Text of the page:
Finally make sure you trust your belayer, there is some research ongoing at the moment in the belayer/climber trust relationship. I am sure they will find a link between trust in the person holding your ropes and your performance.
Similarly be very careful if attempting fall training outside, as there are far greater risks like protection failing, ledges to hit, etc…
PMR and Imagery
Progressive Muscle relaxation was used in conjunction with imagery to help to desensitize people from fearful stimuli from as early as the 1940’s, where it has been proven to be effective. The general idea is that you use progressive muscle relaxation to find a zero activiation level, where you are totally relaxed. Once you have mastered the relaxation you then relax and add in the imagined fearful stimuli.
Ask yourself what your response to the fearful stimulus was, and we want to try and change that negative response to a positive one. So write a script, that has the fearful stimulus and the new positive response propositions. So whilst you might not be able to change the sinking feeling in your stomach, you can turn the idea of that sinking feeling to be a positive action that happens before the excitement of the climb.
When have your new script combine the relaxation and new imagery script.
Brief Relaxation stratgeies
Often before a route our worrying thoughts can over power us, similarly if we have a good rest before the crux move of a route then the anxiety can return. In order to help keep those worries at bay and help counteract the racing breathing and heart rate caused by anxiety, it is good to have a mental relaxation technique, that you can quickly use, to help focus of the here and now rather than what might or might might not happen.
The easiest thing to control to relax is the Breathing and if we use it in conjunction with a mantra like ‘re-lax’, where we use the ‘re’ during the inhalation and and ‘lax’ during the exhalation. At the same time choose a point to focus on, it might be a speck of rock, a piece of protection, just anything that will help you focus on your current position.
To start with many people will need to follow a complete relaxation exercise that lasts 20 minutes. Over a few session the amount of time that it takes you to relax will reduce, and over a couple of weeks of practice you might find that the time you take to relax may come down to 5 to 10 minutes. Eventually the breathing exercises will help to relax in a less than minute or two.
Now we have mentioned that anxiety has a large cognitive component, it is therefore important that you understand what your negative thoughts are and how they effect you. This can be achieve by noting down negative thoughts that occur prior to falling or feeling that you are about to fall. Often people have a pattern of negative thoughts, they almost expect to fail as soon as they experience those thoughts.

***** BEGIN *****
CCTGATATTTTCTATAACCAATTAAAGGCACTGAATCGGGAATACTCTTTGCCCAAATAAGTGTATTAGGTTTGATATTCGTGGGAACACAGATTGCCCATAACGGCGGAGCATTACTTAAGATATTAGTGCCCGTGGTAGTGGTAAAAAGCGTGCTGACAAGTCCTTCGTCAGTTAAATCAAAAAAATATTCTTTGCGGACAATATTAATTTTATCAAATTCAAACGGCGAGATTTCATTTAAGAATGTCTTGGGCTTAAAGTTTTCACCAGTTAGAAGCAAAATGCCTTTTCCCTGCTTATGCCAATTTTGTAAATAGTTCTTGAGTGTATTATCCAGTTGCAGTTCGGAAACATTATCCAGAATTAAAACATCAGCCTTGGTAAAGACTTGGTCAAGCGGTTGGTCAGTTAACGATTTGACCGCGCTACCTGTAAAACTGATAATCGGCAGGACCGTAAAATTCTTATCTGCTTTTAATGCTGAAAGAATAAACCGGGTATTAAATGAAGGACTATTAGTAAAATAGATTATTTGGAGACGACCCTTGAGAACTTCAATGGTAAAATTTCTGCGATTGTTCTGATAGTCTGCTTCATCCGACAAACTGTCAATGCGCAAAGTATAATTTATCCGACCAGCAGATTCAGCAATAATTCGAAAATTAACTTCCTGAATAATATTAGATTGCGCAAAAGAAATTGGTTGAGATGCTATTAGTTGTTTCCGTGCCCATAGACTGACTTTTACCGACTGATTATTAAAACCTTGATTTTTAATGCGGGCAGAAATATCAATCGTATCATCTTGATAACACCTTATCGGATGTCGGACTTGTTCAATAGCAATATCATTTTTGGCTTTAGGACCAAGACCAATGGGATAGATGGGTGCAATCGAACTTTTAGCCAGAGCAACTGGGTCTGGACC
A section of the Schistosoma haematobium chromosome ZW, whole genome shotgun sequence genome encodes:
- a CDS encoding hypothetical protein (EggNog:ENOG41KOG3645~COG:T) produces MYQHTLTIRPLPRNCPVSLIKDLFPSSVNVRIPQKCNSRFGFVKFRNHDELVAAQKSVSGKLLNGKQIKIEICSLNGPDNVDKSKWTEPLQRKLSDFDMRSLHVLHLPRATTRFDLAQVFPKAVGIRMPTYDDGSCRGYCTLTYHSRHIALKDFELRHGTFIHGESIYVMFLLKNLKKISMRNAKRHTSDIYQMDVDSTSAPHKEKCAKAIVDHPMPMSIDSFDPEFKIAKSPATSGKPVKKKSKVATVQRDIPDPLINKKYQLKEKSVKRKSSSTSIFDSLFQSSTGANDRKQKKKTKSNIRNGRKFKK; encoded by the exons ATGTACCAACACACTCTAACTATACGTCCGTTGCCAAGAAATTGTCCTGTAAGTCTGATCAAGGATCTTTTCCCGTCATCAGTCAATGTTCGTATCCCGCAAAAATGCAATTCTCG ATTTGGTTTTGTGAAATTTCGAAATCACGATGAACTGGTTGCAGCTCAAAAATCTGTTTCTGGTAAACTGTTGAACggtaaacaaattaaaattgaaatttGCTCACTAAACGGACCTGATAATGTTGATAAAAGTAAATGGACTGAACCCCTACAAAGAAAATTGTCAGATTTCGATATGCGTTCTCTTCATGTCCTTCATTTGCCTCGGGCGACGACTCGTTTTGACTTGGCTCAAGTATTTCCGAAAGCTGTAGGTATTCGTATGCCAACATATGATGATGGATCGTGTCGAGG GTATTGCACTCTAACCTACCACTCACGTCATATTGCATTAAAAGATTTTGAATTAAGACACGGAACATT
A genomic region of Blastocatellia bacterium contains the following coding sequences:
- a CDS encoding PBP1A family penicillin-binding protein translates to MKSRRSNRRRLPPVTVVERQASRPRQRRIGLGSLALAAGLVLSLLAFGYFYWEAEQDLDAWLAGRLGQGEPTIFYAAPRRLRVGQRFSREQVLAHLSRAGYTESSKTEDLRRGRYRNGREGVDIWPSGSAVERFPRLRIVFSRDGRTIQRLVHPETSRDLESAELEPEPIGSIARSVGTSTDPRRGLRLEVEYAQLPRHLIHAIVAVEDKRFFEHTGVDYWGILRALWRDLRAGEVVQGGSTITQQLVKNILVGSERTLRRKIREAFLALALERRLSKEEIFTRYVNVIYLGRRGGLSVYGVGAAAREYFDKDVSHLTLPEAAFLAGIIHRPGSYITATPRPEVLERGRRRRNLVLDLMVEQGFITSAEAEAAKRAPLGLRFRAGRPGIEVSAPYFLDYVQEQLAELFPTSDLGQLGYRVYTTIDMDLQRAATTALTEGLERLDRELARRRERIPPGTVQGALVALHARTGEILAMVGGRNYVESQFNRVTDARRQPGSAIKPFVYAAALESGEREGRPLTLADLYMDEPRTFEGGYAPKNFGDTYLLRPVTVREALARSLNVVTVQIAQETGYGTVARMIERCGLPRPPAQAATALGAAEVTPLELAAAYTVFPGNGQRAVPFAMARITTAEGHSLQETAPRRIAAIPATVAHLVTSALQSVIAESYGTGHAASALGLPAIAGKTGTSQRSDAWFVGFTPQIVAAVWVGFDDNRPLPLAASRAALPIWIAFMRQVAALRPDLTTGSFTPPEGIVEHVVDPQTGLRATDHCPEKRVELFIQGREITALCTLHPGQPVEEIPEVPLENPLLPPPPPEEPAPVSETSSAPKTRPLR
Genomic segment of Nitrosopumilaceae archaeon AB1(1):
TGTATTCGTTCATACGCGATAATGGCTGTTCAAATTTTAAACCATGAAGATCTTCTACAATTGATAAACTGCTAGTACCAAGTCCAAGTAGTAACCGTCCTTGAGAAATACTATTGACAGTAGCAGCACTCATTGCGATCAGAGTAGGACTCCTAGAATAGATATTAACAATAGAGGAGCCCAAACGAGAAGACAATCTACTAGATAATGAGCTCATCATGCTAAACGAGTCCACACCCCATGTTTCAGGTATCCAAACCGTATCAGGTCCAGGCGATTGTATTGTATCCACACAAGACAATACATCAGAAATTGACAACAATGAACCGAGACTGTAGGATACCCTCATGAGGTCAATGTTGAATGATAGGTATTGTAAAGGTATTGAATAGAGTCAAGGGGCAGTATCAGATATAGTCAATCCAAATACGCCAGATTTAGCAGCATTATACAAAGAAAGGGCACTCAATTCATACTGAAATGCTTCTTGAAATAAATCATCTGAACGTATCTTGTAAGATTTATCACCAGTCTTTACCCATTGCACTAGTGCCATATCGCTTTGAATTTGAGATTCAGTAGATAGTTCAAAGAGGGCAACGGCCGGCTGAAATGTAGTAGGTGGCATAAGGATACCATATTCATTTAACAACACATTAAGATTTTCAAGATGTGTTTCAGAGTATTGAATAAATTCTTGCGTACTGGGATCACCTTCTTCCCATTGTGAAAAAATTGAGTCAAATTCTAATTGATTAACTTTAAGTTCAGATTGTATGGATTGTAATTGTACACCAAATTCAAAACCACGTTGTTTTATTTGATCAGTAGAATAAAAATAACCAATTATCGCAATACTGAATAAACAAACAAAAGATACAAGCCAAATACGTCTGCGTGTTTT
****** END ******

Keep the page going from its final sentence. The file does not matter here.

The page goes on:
In exploring you negative thoughts, ‘my hands are going to slip’, ‘My arms won’t pull me to the next hold’, ‘my foot is going to slip’, ‘I can’t find the next hand/foot hold’, ‘I can see a runner’, any or all of these might have an effect on your climbing. Whatever the thought or thoughts are you need to be ready for them, and have something up your sleeve to stop and counteract the negativity.
At its most basic you need to say “Stop!” when you get those negative thoughts, beyond that you need to add a counter argument. So for ‘My hands are going to slip’ you might counter with ‘Not before i reach that good rest beyond the crux’.
Similarly you can use self talk to attack the crux of a route, I often find myself reasonably calm on most parts of a route, but as I get to the crux I use the cue phrase ‘Go for it’. This mentally shifts to a place where I have accepted that i might fall off, but I am not going to stop before I get to the next rest, or that fall occurs.
The transistion is deliberate, and calculated, in that I have assessed that the gear is good enough to take a fall, and the next rest isn’t that far away that your going to hit the ground. Whilst this isn’t a controlling technique, it is a technique of acceptance, afterall you have decided to put yourself in that position.
In fact it fits in more with something called reversal theory, I am not sure of the scientific backing for such a theory, but it contested that we can if we wish to see something that is at first scary as something that is fun and exciting. It is this transforming of a situation from a negative experience to a positive one. If during the fall training you concentrate of whooping with joy every time you fall off them this may well help you ‘frame’ falling as fun.
Personal Training Programmes
If you are interested in a personalised training regime to help combat the fear of falling, or help to improve other aspects of your performance then contact the climbing coach via this website.